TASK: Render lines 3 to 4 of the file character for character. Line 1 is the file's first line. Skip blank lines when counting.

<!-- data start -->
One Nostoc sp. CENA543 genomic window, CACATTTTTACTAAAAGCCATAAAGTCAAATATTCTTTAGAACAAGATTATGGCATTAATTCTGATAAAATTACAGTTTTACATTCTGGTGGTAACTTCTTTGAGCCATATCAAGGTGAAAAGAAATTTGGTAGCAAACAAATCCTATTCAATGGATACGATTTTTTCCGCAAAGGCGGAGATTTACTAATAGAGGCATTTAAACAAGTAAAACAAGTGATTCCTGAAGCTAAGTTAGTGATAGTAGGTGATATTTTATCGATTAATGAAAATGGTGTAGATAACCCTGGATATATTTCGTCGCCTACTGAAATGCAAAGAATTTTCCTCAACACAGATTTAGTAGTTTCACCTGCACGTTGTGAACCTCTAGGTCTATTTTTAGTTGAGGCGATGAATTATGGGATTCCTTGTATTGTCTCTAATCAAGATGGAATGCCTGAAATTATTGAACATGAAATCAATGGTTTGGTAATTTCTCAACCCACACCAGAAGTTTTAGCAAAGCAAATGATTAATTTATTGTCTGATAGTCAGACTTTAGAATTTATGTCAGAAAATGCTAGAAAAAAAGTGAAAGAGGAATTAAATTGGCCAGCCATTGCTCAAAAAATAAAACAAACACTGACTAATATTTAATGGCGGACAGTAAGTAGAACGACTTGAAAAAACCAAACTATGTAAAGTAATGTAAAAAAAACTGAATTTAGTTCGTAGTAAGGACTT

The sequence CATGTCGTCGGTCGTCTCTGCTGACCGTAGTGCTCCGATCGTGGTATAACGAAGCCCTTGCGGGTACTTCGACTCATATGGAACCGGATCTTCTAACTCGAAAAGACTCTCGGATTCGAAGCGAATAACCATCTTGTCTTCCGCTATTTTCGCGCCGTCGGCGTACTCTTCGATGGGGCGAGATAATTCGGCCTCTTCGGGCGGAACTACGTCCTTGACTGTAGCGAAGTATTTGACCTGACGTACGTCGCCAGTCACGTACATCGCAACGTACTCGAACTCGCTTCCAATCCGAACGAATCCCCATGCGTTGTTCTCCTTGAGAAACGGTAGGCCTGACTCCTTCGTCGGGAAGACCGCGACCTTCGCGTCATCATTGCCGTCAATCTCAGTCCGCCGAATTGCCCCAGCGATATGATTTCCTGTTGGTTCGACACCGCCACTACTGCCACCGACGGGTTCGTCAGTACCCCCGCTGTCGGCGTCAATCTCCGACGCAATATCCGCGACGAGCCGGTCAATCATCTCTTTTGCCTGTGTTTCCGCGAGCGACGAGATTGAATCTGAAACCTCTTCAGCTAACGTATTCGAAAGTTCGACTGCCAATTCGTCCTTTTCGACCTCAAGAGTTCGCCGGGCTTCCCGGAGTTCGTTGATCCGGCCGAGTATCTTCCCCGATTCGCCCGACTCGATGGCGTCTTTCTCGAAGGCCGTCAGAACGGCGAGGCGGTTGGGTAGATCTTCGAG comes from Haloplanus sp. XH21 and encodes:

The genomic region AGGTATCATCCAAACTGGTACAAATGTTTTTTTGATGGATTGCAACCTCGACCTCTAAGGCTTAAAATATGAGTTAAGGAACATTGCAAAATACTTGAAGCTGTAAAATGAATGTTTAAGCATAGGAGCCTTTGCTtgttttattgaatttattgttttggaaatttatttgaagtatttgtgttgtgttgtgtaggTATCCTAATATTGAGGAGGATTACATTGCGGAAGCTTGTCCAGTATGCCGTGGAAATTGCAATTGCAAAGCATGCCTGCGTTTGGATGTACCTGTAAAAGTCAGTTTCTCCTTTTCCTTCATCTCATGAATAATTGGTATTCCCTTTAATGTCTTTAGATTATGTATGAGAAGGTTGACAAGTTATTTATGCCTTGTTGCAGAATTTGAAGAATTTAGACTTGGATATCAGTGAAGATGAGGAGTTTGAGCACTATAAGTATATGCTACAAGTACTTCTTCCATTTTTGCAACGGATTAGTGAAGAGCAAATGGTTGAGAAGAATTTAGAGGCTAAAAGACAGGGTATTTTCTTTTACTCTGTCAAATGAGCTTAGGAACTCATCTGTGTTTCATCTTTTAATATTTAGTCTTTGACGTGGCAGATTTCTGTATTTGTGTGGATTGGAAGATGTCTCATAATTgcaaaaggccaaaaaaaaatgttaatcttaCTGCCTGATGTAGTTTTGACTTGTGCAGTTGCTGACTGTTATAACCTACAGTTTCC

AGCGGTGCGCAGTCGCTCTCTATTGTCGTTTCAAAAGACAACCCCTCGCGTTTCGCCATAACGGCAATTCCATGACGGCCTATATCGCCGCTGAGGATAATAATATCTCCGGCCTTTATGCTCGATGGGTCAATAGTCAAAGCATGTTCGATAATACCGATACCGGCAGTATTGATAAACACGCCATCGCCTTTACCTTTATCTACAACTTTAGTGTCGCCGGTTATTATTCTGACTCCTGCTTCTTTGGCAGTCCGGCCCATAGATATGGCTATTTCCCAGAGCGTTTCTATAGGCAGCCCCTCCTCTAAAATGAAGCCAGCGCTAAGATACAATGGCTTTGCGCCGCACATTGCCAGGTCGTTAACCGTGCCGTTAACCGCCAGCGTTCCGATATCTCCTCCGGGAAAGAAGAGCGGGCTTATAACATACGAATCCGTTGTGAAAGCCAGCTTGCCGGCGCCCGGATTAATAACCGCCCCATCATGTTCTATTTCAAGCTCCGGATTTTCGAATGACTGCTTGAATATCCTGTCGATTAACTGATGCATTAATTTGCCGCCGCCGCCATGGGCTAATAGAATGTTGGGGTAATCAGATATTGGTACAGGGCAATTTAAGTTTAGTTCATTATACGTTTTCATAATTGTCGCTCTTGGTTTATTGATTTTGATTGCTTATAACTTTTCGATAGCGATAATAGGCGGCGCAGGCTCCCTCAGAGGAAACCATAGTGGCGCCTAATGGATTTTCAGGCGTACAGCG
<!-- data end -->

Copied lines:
The genomic region AGGTATCATCCAAACTGGTACAAATGTTTTTTTGATGGATTGCAACCTCGACCTCTAAGGCTTAAAATATGAGTTAAGGAACATTGCAAAATACTTGAAGCTGTAAAATGAATGTTTAAGCATAGGAGCCTTTGCTtgttttattgaatttattgttttggaaatttatttgaagtatttgtgttgtgttgtgtaggTATCCTAATATTGAGGAGGATTACATTGCGGAAGCTTGTCCAGTATGCCGTGGAAATTGCAATTGCAAAGCATGCCTGCGTTTGGATGTACCTGTAAAAGTCAGTTTCTCCTTTTCCTTCATCTCATGAATAATTGGTATTCCCTTTAATGTCTTTAGATTATGTATGAGAAGGTTGACAAGTTATTTATGCCTTGTTGCAGAATTTGAAGAATTTAGACTTGGATATCAGTGAAGATGAGGAGTTTGAGCACTATAAGTATATGCTACAAGTACTTCTTCCATTTTTGCAACGGATTAGTGAAGAGCAAATGGTTGAGAAGAATTTAGAGGCTAAAAGACAGGGTATTTTCTTTTACTCTGTCAAATGAGCTTAGGAACTCATCTGTGTTTCATCTTTTAATATTTAGTCTTTGACGTGGCAGATTTCTGTATTTGTGTGGATTGGAAGATGTCTCATAATTgcaaaaggccaaaaaaaaatgttaatcttaCTGCCTGATGTAGTTTTGACTTGTGCAGTTGCTGACTGTTATAACCTACAGTTTCC

AGCGGTGCGCAGTCGCTCTCTATTGTCGTTTCAAAAGACAACCCCTCGCGTTTCGCCATAACGGCAATTCCATGACGGCCTATATCGCCGCTGAGGATAATAATATCTCCGGCCTTTATGCTCGATGGGTCAATAGTCAAAGCATGTTCGATAATACCGATACCGGCAGTATTGATAAACACGCCATCGCCTTTACCTTTATCTACAACTTTAGTGTCGCCGGTTATTATTCTGACTCCTGCTTCTTTGGCAGTCCGGCCCATAGATATGGCTATTTCCCAGAGCGTTTCTATAGGCAGCCCCTCCTCTAAAATGAAGCCAGCGCTAAGATACAATGGCTTTGCGCCGCACATTGCCAGGTCGTTAACCGTGCCGTTAACCGCCAGCGTTCCGATATCTCCTCCGGGAAAGAAGAGCGGGCTTATAACATACGAATCCGTTGTGAAAGCCAGCTTGCCGGCGCCCGGATTAATAACCGCCCCATCATGTTCTATTTCAAGCTCCGGATTTTCGAATGACTGCTTGAATATCCTGTCGATTAACTGATGCATTAATTTGCCGCCGCCGCCATGGGCTAATAGAATGTTGGGGTAATCAGATATTGGTACAGGGCAATTTAAGTTTAGTTCATTATACGTTTTCATAATTGTCGCTCTTGGTTTATTGATTTTGATTGCTTATAACTTTTCGATAGCGATAATAGGCGGCGCAGGCTCCCTCAGAGGAAACCATAGTGGCGCCTAATGGATTTTCAGGCGTACAGCG